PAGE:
Thither now went hurrying General H. G. Wright, the commander of the department. A glance at the condition of such troops as this battle of Richmond had left him, showed that an effort to hold Lexington would be hopeless. Before Kirby Smith could get up he evacuated the place, and was falling back in all haste on Louisville, while the railroad company was hurrying its stock toward the Cincinnati end of the road ; the banks were sending off their specie; Union men were fleeing, and the predominant rebel element was throwing off all disguise.
On the 1st of September General Kirby Smith entered Lexington in triumph. Two days later he dispatched Heath with five or six thousand men against Covington and Cincinnati; the next day he was joined by John Morgan, who had moved through Glasgow and Danville; and the overjoyed people of the city thronged the streets and shouted from every door and window their welcome to the invaders.10 A few days later Buell was at Nashville. Bragg was moving into Kentucky, and the "race for Louisville," as it has sometimes been called, was begun. So swift was the Rebel rush upon Kentucky and the Ohio Border; so sudden the revolution in the aspect of the war in the South-west.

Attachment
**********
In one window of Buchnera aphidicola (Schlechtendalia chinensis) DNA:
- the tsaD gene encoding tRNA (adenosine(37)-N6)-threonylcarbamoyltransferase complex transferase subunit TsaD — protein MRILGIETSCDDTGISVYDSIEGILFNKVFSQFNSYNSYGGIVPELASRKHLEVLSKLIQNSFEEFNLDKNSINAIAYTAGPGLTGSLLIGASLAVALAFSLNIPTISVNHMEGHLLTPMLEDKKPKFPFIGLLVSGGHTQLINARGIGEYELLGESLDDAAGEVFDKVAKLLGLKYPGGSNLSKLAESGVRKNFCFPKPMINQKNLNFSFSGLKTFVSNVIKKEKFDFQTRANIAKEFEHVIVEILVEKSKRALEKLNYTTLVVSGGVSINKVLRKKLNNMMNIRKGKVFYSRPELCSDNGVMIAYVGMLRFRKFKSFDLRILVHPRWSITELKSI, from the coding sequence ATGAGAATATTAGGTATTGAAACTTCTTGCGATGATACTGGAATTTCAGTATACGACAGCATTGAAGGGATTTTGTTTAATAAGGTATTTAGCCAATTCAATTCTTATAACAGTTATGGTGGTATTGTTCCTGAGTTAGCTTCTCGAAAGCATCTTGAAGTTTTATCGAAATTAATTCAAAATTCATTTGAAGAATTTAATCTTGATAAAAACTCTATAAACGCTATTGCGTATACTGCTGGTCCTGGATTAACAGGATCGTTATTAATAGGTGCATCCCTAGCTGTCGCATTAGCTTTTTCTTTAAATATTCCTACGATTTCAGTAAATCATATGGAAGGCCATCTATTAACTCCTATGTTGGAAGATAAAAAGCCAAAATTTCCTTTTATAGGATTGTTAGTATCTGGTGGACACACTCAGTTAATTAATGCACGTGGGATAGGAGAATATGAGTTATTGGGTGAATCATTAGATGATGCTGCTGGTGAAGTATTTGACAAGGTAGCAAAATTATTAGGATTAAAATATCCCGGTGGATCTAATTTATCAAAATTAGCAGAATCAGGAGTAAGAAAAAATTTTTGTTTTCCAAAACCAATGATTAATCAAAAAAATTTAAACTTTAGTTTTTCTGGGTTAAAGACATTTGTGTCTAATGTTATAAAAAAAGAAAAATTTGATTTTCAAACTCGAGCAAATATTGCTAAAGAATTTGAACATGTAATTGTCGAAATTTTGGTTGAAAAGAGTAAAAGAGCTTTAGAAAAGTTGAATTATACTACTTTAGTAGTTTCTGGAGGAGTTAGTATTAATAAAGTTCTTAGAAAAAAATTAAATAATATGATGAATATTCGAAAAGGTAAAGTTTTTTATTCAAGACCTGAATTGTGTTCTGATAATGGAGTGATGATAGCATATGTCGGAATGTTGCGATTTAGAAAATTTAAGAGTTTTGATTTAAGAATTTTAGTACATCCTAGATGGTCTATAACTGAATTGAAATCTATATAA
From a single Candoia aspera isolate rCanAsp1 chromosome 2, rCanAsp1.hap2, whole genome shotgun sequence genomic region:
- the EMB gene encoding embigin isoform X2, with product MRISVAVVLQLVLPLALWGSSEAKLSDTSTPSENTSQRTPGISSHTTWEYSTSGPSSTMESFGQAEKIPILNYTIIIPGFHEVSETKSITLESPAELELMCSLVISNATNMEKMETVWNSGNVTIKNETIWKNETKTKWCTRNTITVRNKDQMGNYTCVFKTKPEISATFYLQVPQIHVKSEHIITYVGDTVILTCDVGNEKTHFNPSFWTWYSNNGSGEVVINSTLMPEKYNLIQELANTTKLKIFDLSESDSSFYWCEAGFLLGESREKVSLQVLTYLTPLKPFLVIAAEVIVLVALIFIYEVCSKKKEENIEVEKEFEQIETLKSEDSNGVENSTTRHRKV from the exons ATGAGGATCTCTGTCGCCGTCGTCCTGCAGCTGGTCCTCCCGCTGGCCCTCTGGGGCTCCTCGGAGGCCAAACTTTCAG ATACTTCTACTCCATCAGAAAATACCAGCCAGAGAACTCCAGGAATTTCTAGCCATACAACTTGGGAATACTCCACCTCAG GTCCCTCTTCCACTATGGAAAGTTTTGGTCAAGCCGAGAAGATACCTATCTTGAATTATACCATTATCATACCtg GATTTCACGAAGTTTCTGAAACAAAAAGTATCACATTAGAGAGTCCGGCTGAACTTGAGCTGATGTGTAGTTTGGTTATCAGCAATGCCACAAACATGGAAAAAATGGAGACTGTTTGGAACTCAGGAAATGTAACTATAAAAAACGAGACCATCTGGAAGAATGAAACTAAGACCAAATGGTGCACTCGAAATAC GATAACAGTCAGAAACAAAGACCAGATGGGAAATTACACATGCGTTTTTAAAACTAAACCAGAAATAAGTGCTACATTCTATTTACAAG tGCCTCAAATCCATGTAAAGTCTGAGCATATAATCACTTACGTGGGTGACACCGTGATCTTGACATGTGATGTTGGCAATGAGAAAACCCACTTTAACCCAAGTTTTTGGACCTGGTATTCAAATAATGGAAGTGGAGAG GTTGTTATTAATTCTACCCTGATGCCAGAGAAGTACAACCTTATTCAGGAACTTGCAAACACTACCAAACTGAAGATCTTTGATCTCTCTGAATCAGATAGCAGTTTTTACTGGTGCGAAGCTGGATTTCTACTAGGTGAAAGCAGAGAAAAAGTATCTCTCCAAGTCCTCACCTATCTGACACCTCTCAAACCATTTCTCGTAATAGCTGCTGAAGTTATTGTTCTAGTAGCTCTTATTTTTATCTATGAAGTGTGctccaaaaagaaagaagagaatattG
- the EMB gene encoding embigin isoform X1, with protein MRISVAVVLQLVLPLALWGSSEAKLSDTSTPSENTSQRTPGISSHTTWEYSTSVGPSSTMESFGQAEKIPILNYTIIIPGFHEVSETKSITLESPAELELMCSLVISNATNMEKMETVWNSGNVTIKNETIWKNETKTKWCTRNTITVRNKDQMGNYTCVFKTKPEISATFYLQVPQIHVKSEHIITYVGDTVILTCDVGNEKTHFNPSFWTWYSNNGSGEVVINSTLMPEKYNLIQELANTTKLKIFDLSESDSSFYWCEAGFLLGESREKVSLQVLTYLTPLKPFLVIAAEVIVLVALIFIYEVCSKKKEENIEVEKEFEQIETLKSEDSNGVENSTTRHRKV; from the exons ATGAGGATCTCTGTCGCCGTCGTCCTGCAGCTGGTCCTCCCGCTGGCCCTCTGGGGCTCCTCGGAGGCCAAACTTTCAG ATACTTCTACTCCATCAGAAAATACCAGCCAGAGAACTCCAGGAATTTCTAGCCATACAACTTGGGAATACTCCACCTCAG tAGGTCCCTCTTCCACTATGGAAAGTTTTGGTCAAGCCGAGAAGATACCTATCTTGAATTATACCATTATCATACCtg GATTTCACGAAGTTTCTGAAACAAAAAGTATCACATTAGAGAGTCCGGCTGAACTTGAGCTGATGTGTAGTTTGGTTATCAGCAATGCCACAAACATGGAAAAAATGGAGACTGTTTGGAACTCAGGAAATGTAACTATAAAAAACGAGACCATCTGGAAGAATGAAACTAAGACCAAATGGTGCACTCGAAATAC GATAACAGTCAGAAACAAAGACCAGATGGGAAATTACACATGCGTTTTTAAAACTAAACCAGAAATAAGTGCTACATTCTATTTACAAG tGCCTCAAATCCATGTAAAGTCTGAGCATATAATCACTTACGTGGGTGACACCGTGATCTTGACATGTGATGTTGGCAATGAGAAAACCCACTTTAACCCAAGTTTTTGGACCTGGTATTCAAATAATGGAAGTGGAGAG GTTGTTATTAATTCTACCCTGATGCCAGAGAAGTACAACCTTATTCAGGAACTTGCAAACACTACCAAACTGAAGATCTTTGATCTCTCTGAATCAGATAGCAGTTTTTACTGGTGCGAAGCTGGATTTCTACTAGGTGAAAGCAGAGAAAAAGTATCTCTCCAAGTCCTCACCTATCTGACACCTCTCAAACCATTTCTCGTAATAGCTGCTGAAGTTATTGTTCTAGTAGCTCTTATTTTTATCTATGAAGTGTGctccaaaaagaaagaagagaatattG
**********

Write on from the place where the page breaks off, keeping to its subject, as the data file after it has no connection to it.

We have told the simple story of the Rebel progress. It would need move vivid colors to give an adequate picture of the state into which Cincinnati and the surrounding country were thereby thrown.
News of the disaster at Richmond was not received in Cincinnati till a late hour Saturday night.11 It produced great excitement, but the full extent of its consequences was not realized. There were soldiers in plenty to drive back the invaders, it was argued, only a few experienced officers were needed. The Sanitary Commission hastened its shipments of stores toward the battle-field, and the State authorities began preparations for sending relief to the wounded; while the newspapers.gave vent to the general dissatisfaction in severe criticisms on the management of the battle, and in wonders as to what Buell could be doing. Thus Sunday passed. Monday afternoon rumors began to fly about that the troops were in no condition to make any sufficient opposition — that Lexington and Frankfort might have to be abandoned. Great crowds flocked about the newspaper offices and army head-quarters to ask the particulars, but all still thought that in any event there were plenty of troops between the invaders and themselves. By dusk it was known that instead of falling back on Cincinnati the troops were retreating through Frankfort to Louisville—that between Kirby Smith's flushed regiments and the banks and warehouses of the Queen City stood no obstacle more formidable than a few unmanned siege guns back of Covington, and the easily-crossed Ohio River.